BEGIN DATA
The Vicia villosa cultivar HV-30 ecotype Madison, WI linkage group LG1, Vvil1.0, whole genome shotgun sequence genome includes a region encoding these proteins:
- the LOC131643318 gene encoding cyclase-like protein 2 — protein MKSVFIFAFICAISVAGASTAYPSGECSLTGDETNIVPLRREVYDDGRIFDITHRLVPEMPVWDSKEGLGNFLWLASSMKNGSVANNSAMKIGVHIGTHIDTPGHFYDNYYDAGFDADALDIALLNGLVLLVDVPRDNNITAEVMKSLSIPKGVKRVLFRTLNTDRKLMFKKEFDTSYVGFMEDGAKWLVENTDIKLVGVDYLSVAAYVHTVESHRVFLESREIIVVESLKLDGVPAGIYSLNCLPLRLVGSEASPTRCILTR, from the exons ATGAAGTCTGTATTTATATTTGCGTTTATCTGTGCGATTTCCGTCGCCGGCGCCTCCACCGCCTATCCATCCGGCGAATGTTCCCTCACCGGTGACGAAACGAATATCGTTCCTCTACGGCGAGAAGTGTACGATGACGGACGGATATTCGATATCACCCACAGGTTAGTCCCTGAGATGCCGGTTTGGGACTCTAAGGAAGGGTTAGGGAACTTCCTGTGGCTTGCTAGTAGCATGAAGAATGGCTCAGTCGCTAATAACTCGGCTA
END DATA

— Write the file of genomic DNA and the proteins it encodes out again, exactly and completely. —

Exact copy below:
The Vicia villosa cultivar HV-30 ecotype Madison, WI linkage group LG1, Vvil1.0, whole genome shotgun sequence genome includes a region encoding these proteins:
- the LOC131643318 gene encoding cyclase-like protein 2 — protein MKSVFIFAFICAISVAGASTAYPSGECSLTGDETNIVPLRREVYDDGRIFDITHRLVPEMPVWDSKEGLGNFLWLASSMKNGSVANNSAMKIGVHIGTHIDTPGHFYDNYYDAGFDADALDIALLNGLVLLVDVPRDNNITAEVMKSLSIPKGVKRVLFRTLNTDRKLMFKKEFDTSYVGFMEDGAKWLVENTDIKLVGVDYLSVAAYVHTVESHRVFLESREIIVVESLKLDGVPAGIYSLNCLPLRLVGSEASPTRCILTR, from the exons ATGAAGTCTGTATTTATATTTGCGTTTATCTGTGCGATTTCCGTCGCCGGCGCCTCCACCGCCTATCCATCCGGCGAATGTTCCCTCACCGGTGACGAAACGAATATCGTTCCTCTACGGCGAGAAGTGTACGATGACGGACGGATATTCGATATCACCCACAGGTTAGTCCCTGAGATGCCGGTTTGGGACTCTAAGGAAGGGTTAGGGAACTTCCTGTGGCTTGCTAGTAGCATGAAGAATGGCTCAGTCGCTAATAACTCGGCTA